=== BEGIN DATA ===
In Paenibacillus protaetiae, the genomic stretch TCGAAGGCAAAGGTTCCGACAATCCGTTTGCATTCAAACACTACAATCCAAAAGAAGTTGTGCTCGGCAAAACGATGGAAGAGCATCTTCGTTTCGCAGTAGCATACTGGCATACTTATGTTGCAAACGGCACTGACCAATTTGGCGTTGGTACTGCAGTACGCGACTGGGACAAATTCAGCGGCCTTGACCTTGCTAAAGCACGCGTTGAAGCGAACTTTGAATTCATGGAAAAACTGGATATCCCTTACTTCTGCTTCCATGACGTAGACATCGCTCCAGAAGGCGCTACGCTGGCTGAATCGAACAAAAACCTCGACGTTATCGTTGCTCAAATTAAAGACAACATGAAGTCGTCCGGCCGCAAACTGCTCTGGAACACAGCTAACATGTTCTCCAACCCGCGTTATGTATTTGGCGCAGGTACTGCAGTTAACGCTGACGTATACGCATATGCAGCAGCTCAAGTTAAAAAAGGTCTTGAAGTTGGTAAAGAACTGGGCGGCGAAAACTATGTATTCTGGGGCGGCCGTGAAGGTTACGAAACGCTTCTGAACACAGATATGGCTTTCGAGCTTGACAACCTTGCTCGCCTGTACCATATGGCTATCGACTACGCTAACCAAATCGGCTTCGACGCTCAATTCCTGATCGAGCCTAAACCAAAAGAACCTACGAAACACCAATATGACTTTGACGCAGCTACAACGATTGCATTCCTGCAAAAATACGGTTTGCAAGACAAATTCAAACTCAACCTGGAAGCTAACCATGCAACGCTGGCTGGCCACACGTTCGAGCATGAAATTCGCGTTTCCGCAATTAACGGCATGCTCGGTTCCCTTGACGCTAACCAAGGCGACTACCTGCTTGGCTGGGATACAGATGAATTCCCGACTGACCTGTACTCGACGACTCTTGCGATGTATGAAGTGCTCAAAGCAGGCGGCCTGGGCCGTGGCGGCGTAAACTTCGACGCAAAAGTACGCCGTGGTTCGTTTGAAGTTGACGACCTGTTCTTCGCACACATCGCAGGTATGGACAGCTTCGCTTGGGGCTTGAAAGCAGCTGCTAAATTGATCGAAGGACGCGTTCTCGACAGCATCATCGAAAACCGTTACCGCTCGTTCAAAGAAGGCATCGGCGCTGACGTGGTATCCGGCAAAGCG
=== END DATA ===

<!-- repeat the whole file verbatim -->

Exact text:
In Paenibacillus protaetiae, the genomic stretch TCGAAGGCAAAGGTTCCGACAATCCGTTTGCATTCAAACACTACAATCCAAAAGAAGTTGTGCTCGGCAAAACGATGGAAGAGCATCTTCGTTTCGCAGTAGCATACTGGCATACTTATGTTGCAAACGGCACTGACCAATTTGGCGTTGGTACTGCAGTACGCGACTGGGACAAATTCAGCGGCCTTGACCTTGCTAAAGCACGCGTTGAAGCGAACTTTGAATTCATGGAAAAACTGGATATCCCTTACTTCTGCTTCCATGACGTAGACATCGCTCCAGAAGGCGCTACGCTGGCTGAATCGAACAAAAACCTCGACGTTATCGTTGCTCAAATTAAAGACAACATGAAGTCGTCCGGCCGCAAACTGCTCTGGAACACAGCTAACATGTTCTCCAACCCGCGTTATGTATTTGGCGCAGGTACTGCAGTTAACGCTGACGTATACGCATATGCAGCAGCTCAAGTTAAAAAAGGTCTTGAAGTTGGTAAAGAACTGGGCGGCGAAAACTATGTATTCTGGGGCGGCCGTGAAGGTTACGAAACGCTTCTGAACACAGATATGGCTTTCGAGCTTGACAACCTTGCTCGCCTGTACCATATGGCTATCGACTACGCTAACCAAATCGGCTTCGACGCTCAATTCCTGATCGAGCCTAAACCAAAAGAACCTACGAAACACCAATATGACTTTGACGCAGCTACAACGATTGCATTCCTGCAAAAATACGGTTTGCAAGACAAATTCAAACTCAACCTGGAAGCTAACCATGCAACGCTGGCTGGCCACACGTTCGAGCATGAAATTCGCGTTTCCGCAATTAACGGCATGCTCGGTTCCCTTGACGCTAACCAAGGCGACTACCTGCTTGGCTGGGATACAGATGAATTCCCGACTGACCTGTACTCGACGACTCTTGCGATGTATGAAGTGCTCAAAGCAGGCGGCCTGGGCCGTGGCGGCGTAAACTTCGACGCAAAAGTACGCCGTGGTTCGTTTGAAGTTGACGACCTGTTCTTCGCACACATCGCAGGTATGGACAGCTTCGCTTGGGGCTTGAAAGCAGCTGCTAAATTGATCGAAGGACGCGTTCTCGACAGCATCATCGAAAACCGTTACCGCTCGTTCAAAGAAGGCATCGGCGCTGACGTGGTATCCGGCAAAGCG